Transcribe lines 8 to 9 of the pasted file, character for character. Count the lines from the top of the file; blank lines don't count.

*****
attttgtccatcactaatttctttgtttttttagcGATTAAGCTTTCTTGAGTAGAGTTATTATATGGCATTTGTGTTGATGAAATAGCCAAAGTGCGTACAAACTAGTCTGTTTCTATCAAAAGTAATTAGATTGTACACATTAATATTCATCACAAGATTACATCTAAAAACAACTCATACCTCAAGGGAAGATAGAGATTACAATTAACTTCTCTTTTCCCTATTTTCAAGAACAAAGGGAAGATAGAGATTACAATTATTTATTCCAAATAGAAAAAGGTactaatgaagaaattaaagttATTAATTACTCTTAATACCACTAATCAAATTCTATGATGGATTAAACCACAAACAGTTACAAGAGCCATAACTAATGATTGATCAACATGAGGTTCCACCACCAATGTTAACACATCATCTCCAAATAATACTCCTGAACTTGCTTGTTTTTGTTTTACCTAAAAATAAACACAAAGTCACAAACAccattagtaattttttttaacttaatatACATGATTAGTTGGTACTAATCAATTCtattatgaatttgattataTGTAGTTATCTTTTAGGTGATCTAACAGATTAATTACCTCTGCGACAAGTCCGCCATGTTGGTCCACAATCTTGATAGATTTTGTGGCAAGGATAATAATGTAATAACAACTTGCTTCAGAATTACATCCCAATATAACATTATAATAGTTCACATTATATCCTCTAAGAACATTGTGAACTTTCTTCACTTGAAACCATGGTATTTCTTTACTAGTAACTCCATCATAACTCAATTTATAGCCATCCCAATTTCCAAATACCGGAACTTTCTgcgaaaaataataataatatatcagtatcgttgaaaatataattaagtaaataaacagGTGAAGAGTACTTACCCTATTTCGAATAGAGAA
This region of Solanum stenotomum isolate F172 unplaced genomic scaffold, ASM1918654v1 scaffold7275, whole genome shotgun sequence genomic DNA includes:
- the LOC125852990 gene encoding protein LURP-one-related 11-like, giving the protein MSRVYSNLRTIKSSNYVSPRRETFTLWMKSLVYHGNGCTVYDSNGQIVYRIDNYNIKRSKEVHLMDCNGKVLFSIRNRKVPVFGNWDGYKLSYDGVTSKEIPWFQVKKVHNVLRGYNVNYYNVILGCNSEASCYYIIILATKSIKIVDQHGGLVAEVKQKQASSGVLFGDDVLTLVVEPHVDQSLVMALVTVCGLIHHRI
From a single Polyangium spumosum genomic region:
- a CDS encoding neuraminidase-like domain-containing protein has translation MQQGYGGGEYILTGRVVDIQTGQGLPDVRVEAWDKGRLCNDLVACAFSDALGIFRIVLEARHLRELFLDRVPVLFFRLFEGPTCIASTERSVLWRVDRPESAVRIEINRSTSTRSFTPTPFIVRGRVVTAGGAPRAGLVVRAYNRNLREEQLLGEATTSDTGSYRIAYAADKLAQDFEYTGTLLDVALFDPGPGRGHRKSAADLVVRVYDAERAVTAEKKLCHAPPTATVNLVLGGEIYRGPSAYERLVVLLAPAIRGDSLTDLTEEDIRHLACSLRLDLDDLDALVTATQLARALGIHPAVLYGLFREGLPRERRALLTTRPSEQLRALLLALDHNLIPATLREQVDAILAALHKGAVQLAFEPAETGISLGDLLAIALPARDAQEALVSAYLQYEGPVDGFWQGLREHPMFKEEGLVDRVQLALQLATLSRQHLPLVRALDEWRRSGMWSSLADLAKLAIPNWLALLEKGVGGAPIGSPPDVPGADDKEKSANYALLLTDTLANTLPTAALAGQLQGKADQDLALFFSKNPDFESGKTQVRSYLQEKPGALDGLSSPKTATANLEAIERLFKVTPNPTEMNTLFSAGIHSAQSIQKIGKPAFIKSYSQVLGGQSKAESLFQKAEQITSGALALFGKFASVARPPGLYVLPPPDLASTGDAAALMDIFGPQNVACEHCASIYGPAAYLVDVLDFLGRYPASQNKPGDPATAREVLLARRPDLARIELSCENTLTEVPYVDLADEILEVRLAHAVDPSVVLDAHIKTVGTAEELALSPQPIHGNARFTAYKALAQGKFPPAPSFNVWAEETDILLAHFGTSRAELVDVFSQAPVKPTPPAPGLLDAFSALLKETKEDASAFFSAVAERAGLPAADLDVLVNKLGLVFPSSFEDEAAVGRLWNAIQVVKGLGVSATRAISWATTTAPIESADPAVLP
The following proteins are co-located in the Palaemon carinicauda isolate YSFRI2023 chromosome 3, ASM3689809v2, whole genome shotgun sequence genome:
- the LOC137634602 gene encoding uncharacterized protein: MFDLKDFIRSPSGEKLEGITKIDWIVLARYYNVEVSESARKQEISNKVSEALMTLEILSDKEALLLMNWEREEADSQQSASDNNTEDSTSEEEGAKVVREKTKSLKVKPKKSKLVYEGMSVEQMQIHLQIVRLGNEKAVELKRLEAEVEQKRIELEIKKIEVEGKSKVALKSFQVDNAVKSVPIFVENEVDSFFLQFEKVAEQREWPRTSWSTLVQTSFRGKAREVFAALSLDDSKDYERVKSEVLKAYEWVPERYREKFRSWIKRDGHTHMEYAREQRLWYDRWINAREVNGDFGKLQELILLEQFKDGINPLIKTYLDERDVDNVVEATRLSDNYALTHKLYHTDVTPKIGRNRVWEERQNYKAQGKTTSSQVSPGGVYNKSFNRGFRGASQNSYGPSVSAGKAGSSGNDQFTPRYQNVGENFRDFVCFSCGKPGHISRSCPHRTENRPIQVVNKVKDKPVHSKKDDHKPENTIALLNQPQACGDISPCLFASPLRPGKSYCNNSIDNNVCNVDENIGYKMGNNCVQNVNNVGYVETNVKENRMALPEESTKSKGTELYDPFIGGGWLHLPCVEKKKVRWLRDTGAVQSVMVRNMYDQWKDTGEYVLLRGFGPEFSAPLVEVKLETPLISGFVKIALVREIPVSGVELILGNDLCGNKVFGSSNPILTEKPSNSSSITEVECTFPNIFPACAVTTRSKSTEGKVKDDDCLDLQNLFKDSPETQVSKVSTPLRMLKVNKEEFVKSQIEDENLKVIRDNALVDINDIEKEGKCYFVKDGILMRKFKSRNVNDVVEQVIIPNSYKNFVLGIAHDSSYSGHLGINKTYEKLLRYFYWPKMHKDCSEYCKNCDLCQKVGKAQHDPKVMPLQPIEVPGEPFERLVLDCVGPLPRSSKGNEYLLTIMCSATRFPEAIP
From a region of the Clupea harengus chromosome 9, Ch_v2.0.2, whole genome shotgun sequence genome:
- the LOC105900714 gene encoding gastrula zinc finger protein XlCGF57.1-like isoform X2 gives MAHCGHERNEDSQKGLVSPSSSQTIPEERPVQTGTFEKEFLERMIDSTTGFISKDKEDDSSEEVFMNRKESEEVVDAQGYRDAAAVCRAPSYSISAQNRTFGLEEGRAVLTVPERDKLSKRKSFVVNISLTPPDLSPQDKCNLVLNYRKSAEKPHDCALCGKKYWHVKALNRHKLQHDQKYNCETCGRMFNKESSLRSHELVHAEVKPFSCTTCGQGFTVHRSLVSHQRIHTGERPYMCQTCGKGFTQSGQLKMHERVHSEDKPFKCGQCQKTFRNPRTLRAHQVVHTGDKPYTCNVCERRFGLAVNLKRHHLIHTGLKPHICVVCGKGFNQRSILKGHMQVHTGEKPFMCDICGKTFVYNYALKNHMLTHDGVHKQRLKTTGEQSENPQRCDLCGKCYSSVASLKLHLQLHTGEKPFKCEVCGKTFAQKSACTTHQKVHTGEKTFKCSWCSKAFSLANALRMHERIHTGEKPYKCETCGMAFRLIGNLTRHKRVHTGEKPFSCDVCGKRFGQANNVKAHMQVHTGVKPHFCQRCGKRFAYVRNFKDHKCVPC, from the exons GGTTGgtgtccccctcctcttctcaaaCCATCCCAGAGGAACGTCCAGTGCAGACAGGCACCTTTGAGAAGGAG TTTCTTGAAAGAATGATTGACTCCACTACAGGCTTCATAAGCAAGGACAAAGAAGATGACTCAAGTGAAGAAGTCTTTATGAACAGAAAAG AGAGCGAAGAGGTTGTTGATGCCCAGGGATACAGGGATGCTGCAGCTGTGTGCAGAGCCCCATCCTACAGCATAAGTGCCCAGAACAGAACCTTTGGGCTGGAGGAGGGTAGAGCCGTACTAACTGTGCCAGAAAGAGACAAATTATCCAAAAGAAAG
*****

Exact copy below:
From a region of the Clupea harengus chromosome 9, Ch_v2.0.2, whole genome shotgun sequence genome:
- the LOC105900714 gene encoding gastrula zinc finger protein XlCGF57.1-like isoform X2 gives MAHCGHERNEDSQKGLVSPSSSQTIPEERPVQTGTFEKEFLERMIDSTTGFISKDKEDDSSEEVFMNRKESEEVVDAQGYRDAAAVCRAPSYSISAQNRTFGLEEGRAVLTVPERDKLSKRKSFVVNISLTPPDLSPQDKCNLVLNYRKSAEKPHDCALCGKKYWHVKALNRHKLQHDQKYNCETCGRMFNKESSLRSHELVHAEVKPFSCTTCGQGFTVHRSLVSHQRIHTGERPYMCQTCGKGFTQSGQLKMHERVHSEDKPFKCGQCQKTFRNPRTLRAHQVVHTGDKPYTCNVCERRFGLAVNLKRHHLIHTGLKPHICVVCGKGFNQRSILKGHMQVHTGEKPFMCDICGKTFVYNYALKNHMLTHDGVHKQRLKTTGEQSENPQRCDLCGKCYSSVASLKLHLQLHTGEKPFKCEVCGKTFAQKSACTTHQKVHTGEKTFKCSWCSKAFSLANALRMHERIHTGEKPYKCETCGMAFRLIGNLTRHKRVHTGEKPFSCDVCGKRFGQANNVKAHMQVHTGVKPHFCQRCGKRFAYVRNFKDHKCVPC, from the exons GGTTGgtgtccccctcctcttctcaaaCCATCCCAGAGGAACGTCCAGTGCAGACAGGCACCTTTGAGAAGGAG TTTCTTGAAAGAATGATTGACTCCACTACAGGCTTCATAAGCAAGGACAAAGAAGATGACTCAAGTGAAGAAGTCTTTATGAACAGAAAAG AGAGCGAAGAGGTTGTTGATGCCCAGGGATACAGGGATGCTGCAGCTGTGTGCAGAGCCCCATCCTACAGCATAAGTGCCCAGAACAGAACCTTTGGGCTGGAGGAGGGTAGAGCCGTACTAACTGTGCCAGAAAGAGACAAATTATCCAAAAGAAAG